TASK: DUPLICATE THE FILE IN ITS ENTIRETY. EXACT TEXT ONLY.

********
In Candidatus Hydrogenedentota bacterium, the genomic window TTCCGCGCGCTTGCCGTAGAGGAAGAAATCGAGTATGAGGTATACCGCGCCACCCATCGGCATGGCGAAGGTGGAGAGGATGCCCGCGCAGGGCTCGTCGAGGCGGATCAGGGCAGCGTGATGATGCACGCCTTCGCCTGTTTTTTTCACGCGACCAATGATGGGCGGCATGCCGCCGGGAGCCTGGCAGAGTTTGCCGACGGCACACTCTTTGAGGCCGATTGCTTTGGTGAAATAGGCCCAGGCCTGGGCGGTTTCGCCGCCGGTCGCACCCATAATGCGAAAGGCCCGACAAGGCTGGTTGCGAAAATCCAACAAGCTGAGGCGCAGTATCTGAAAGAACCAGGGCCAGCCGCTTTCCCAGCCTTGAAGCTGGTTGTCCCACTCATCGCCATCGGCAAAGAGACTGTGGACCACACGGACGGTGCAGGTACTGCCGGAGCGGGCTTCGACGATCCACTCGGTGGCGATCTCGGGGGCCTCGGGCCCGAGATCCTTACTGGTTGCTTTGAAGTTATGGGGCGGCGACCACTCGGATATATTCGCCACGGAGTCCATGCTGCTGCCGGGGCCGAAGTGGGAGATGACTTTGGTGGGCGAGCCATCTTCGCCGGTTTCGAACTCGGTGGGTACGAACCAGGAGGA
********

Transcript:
In Candidatus Hydrogenedentota bacterium, the genomic window TTCCGCGCGCTTGCCGTAGAGGAAGAAATCGAGTATGAGGTATACCGCGCCACCCATCGGCATGGCGAAGGTGGAGAGGATGCCCGCGCAGGGCTCGTCGAGGCGGATCAGGGCAGCGTGATGATGCACGCCTTCGCCTGTTTTTTTCACGCGACCAATGATGGGCGGCATGCCGCCGGGAGCCTGGCAGAGTTTGCCGACGGCACACTCTTTGAGGCCGATTGCTTTGGTGAAATAGGCCCAGGCCTGGGCGGTTTCGCCGCCGGTCGCACCCATAATGCGAAAGGCCCGACAAGGCTGGTTGCGAAAATCCAACAAGCTGAGGCGCAGTATCTGAAAGAACCAGGGCCAGCCGCTTTCCCAGCCTTGAAGCTGGTTGTCCCACTCATCGCCATCGGCAAAGAGACTGTGGACCACACGGACGGTGCAGGTACTGCCGGAGCGGGCTTCGACGATCCACTCGGTGGCGATCTCGGGGGCCTCGGGCCCGAGATCCTTACTGGTTGCTTTGAAGTTATGGGGCGGCGACCACTCGGATATATTCGCCACGGAGTCCATGCTGCTGCCGGGGCCGAAGTGGGAGATGACTTTGGTGGGCGAGCCATCTTCGCCGGTTTCGAACTCGGTGGGTACGAACCAGGAGGA